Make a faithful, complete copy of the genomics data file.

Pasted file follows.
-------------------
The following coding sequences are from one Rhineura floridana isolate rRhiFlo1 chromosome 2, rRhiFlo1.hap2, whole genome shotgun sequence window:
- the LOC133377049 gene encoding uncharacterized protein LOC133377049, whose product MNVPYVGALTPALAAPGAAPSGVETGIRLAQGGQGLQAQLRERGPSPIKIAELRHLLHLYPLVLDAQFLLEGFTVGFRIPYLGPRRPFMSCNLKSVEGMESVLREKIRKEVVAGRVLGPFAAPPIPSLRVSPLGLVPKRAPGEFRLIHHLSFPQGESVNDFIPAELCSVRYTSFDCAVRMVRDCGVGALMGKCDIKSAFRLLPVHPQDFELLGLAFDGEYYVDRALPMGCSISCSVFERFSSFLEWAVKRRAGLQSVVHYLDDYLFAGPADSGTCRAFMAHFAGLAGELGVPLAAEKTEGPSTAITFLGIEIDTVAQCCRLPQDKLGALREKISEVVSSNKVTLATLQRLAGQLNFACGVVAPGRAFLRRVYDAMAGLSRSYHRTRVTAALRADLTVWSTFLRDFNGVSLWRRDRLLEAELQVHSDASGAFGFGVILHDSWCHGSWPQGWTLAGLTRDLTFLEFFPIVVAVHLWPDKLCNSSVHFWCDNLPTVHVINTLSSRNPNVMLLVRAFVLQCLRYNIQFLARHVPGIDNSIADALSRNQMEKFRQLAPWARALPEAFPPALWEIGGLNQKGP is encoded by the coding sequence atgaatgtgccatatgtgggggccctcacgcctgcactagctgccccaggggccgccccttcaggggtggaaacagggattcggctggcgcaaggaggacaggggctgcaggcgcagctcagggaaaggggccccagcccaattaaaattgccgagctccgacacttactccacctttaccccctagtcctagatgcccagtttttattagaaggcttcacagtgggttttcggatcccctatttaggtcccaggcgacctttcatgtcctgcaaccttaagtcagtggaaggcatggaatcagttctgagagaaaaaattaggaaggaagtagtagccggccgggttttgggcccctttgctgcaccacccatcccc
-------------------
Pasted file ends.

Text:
The following coding sequences are from one Rhineura floridana isolate rRhiFlo1 chromosome 2, rRhiFlo1.hap2, whole genome shotgun sequence window:
- the LOC133377049 gene encoding uncharacterized protein LOC133377049, whose product MNVPYVGALTPALAAPGAAPSGVETGIRLAQGGQGLQAQLRERGPSPIKIAELRHLLHLYPLVLDAQFLLEGFTVGFRIPYLGPRRPFMSCNLKSVEGMESVLREKIRKEVVAGRVLGPFAAPPIPSLRVSPLGLVPKRAPGEFRLIHHLSFPQGESVNDFIPAELCSVRYTSFDCAVRMVRDCGVGALMGKCDIKSAFRLLPVHPQDFELLGLAFDGEYYVDRALPMGCSISCSVFERFSSFLEWAVKRRAGLQSVVHYLDDYLFAGPADSGTCRAFMAHFAGLAGELGVPLAAEKTEGPSTAITFLGIEIDTVAQCCRLPQDKLGALREKISEVVSSNKVTLATLQRLAGQLNFACGVVAPGRAFLRRVYDAMAGLSRSYHRTRVTAALRADLTVWSTFLRDFNGVSLWRRDRLLEAELQVHSDASGAFGFGVILHDSWCHGSWPQGWTLAGLTRDLTFLEFFPIVVAVHLWPDKLCNSSVHFWCDNLPTVHVINTLSSRNPNVMLLVRAFVLQCLRYNIQFLARHVPGIDNSIADALSRNQMEKFRQLAPWARALPEAFPPALWEIGGLNQKGP is encoded by the coding sequence atgaatgtgccatatgtgggggccctcacgcctgcactagctgccccaggggccgccccttcaggggtggaaacagggattcggctggcgcaaggaggacaggggctgcaggcgcagctcagggaaaggggccccagcccaattaaaattgccgagctccgacacttactccacctttaccccctagtcctagatgcccagtttttattagaaggcttcacagtgggttttcggatcccctatttaggtcccaggcgacctttcatgtcctgcaaccttaagtcagtggaaggcatggaatcagttctgagagaaaaaattaggaaggaagtagtagccggccgggttttgggcccctttgctgcaccacccatcccc